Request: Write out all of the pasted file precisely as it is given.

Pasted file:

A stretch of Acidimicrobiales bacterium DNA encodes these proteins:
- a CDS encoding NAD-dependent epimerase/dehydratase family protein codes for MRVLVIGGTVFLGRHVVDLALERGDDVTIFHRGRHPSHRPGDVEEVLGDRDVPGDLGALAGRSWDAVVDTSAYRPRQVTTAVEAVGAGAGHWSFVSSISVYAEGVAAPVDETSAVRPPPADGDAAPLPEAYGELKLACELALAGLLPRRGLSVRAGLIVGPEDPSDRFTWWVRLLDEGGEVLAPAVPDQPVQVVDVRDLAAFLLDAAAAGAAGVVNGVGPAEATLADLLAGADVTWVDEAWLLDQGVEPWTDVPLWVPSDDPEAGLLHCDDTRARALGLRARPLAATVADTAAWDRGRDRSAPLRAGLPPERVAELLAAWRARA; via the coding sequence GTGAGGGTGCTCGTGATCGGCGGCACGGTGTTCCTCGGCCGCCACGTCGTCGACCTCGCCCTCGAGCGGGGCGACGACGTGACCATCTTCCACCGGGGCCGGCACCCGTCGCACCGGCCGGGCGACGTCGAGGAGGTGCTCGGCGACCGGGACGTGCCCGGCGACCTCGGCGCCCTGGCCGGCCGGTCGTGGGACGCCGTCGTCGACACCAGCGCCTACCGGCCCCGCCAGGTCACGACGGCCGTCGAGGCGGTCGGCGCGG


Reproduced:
A stretch of Acidimicrobiales bacterium DNA encodes these proteins:
- a CDS encoding NAD-dependent epimerase/dehydratase family protein codes for MRVLVIGGTVFLGRHVVDLALERGDDVTIFHRGRHPSHRPGDVEEVLGDRDVPGDLGALAGRSWDAVVDTSAYRPRQVTTAVEAVGAGAGHWSFVSSISVYAEGVAAPVDETSAVRPPPADGDAAPLPEAYGELKLACELALAGLLPRRGLSVRAGLIVGPEDPSDRFTWWVRLLDEGGEVLAPAVPDQPVQVVDVRDLAAFLLDAAAAGAAGVVNGVGPAEATLADLLAGADVTWVDEAWLLDQGVEPWTDVPLWVPSDDPEAGLLHCDDTRARALGLRARPLAATVADTAAWDRGRDRSAPLRAGLPPERVAELLAAWRARA; via the coding sequence GTGAGGGTGCTCGTGATCGGCGGCACGGTGTTCCTCGGCCGCCACGTCGTCGACCTCGCCCTCGAGCGGGGCGACGACGTGACCATCTTCCACCGGGGCCGGCACCCGTCGCACCGGCCGGGCGACGTCGAGGAGGTGCTCGGCGACCGGGACGTGCCCGGCGACCTCGGCGCCCTGGCCGGCCGGTCGTGGGACGCCGTCGTCGACACCAGCGCCTACCGGCCCCGCCAGGTCACGACGGCCGTCGAGGCGGTCGGCGCGG